Long, Hard Road For UH Warriors

Bobby Curran
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Friday - September 09, 2009
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The University of Hawaii football team embarks on a 10-day road trip this week, with stops in Seattle to play Washington State and then a week in Sin City to take on UNLV.

Obviously the coaches try very hard to lessen the distraction level of Las Vegas by keeping players busy with study halls, film sessions, team meetings and practices. No matter how you cut it, that’s a long time to be away from your own bed and school routine.

The upside is that it has the bonding value of an extended fall camp. These games will be important to the Warriors as they try to accomplish one of their goals, which is getting bowl eligible.

And when Hawaii returns home they’ll have a bye, and then head out again to Ruston to open conference play against Louisiana Tech.

They won’t play at Aloha Stadium again until Oct. 10 when they host Fresno State. That will be 36 days between home games, the second-longest stretch in the country this year.

three star

Lies, Damn Lies and Statistics. In a conversation on the radio one morning, I mentioned that former Warrior Jason Elam was a phenomenally accurate kicker. Most of the time, even when he was at UH, he is right down the middle. I had made a comparison with Chargers kicker Nate Kaeding. Shortly afterwards, a caller pointed out that Kaeding’s career percentage was 86 percent to Elam’s 81 percent. Now, Kaeding has only played for five years, and Elam has 16 years of service. And Elam has been money on pressure kicks throughout his career while Kaeding has missed a few at critical times. But I still found the numbers surprising.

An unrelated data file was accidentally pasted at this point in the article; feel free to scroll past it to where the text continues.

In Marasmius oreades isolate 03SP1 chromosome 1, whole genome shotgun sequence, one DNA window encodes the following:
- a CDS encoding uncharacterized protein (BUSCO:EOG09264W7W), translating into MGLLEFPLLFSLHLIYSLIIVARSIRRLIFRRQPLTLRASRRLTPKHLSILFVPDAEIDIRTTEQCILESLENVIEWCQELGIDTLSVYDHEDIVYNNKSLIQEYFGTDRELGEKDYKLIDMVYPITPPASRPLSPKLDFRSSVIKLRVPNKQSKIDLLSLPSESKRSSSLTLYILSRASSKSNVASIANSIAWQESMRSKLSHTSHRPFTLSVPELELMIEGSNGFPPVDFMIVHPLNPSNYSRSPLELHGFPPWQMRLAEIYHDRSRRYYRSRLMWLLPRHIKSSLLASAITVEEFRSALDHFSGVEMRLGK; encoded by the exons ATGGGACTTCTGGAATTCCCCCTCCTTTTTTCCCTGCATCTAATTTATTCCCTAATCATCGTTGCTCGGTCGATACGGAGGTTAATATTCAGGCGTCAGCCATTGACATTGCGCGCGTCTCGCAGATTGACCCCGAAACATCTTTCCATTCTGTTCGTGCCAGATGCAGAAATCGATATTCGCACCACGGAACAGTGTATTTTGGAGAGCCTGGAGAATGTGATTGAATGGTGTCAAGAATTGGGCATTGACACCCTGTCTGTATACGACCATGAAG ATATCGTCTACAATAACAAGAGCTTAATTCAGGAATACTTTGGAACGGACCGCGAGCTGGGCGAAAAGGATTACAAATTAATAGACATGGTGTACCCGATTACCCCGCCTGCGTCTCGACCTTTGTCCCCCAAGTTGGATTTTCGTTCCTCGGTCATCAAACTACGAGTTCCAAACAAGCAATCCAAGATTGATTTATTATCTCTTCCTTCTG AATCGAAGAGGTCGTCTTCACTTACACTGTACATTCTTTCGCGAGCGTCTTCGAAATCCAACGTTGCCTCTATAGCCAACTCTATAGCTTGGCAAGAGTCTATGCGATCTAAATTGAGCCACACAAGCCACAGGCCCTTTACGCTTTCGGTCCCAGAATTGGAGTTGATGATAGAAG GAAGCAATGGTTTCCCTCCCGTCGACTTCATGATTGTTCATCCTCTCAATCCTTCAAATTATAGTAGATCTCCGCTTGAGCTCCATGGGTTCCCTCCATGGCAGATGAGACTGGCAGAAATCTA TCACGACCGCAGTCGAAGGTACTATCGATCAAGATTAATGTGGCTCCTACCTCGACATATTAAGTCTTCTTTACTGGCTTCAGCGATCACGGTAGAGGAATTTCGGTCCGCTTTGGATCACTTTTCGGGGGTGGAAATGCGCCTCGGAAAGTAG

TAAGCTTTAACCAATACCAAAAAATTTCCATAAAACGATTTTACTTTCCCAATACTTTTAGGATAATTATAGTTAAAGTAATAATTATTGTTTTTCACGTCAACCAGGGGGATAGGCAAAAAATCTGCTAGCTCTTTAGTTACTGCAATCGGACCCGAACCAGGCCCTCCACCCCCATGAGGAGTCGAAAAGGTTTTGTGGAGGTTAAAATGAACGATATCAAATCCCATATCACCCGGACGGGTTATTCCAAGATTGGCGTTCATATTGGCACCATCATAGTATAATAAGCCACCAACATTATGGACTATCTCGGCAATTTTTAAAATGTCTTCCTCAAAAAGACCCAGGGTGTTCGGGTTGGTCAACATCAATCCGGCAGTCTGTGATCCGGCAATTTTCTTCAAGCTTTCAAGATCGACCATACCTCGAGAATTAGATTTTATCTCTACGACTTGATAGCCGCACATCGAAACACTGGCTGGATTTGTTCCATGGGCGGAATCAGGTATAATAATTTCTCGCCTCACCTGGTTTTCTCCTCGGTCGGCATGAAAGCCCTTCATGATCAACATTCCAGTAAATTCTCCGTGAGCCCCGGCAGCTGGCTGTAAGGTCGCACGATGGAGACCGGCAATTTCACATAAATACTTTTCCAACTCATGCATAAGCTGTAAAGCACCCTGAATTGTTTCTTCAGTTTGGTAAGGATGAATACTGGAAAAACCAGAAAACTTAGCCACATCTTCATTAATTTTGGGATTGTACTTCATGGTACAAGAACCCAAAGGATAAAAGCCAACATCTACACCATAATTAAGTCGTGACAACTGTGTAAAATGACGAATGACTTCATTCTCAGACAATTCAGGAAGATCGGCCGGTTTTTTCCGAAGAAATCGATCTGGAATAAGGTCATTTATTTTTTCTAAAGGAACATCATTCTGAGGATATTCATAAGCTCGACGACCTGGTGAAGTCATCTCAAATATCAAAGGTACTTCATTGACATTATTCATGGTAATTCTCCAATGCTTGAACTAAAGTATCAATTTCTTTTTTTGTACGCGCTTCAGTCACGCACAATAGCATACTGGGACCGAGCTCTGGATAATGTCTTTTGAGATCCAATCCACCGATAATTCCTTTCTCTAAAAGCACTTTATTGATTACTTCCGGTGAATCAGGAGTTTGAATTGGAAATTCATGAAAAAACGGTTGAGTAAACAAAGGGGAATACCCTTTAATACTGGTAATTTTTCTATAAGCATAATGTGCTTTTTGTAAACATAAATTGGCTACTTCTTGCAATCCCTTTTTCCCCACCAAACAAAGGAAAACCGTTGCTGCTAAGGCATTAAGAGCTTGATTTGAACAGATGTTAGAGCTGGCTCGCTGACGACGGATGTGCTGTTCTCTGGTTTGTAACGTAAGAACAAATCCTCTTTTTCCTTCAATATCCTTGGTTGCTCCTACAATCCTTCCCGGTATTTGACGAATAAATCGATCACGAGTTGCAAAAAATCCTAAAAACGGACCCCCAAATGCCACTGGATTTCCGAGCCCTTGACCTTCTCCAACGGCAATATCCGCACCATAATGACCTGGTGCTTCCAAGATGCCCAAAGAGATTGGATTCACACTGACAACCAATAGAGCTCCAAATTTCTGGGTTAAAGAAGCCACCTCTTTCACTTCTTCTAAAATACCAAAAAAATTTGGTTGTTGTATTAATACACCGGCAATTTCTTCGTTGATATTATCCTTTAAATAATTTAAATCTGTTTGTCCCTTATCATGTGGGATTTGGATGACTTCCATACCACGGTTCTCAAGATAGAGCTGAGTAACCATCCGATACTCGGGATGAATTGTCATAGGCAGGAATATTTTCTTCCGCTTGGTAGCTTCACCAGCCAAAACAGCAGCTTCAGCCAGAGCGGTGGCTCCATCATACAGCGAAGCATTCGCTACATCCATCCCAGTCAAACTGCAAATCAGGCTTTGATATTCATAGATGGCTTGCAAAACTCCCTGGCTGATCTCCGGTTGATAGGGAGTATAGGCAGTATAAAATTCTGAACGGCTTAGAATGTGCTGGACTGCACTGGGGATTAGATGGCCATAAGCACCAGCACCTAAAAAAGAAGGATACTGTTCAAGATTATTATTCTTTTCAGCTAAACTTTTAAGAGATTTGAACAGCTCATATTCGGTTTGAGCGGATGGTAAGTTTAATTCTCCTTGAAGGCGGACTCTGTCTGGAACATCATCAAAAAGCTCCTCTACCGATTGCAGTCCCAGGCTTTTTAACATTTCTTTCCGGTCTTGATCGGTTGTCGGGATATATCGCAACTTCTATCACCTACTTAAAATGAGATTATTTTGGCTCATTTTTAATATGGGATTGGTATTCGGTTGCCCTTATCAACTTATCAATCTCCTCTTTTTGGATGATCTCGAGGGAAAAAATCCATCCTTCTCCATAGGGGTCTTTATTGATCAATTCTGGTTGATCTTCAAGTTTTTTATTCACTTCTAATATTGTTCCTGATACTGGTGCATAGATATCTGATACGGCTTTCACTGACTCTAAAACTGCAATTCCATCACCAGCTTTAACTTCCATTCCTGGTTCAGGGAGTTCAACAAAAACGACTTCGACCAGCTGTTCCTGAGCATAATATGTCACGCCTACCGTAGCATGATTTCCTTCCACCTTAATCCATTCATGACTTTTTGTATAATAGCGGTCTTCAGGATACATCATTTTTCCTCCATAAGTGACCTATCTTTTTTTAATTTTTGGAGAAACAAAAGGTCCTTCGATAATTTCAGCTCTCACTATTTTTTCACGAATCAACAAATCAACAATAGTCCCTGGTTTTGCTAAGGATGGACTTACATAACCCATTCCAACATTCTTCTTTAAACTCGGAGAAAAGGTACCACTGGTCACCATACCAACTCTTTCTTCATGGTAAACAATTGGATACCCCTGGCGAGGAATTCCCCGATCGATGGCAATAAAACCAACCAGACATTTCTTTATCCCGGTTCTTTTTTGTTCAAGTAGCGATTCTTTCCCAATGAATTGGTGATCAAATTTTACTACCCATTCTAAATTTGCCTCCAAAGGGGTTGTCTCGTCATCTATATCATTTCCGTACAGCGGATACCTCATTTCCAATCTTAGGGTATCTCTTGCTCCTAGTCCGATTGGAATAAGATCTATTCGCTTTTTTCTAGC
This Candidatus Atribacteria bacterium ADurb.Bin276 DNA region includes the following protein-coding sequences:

And then it hit me.

Kaeding kicks in the best weather of any outdoor stadium in the league; Elam, for 15 years, in one of the worst. Denver, once you get to October, November and December, is brutal. It is no coincidence that after Elam moved to Atlanta and the Dome last year he posted a career best 93.5 percent. There’s a reason that the Colts jettisoned Mike Vanderjact and acquired Adam Vinatieri, despite Vinatieri’s lower percentage. Vinatieri had kicked in frigid, windy New England and made his pressure kicks. They figured he’d be way better inside. It’s quite unfair to compare, say, Chicago’s Robbie Gould, who kicks in nightmarish conditions, with Detroit’s Jason Hansen, who labors in 72 degrees with absolutely no wind.

But the move to Atlanta is probably a good thing for Elam’s Hall of Fame chances, as he should be able to put up his best numbers in the winter of his career.

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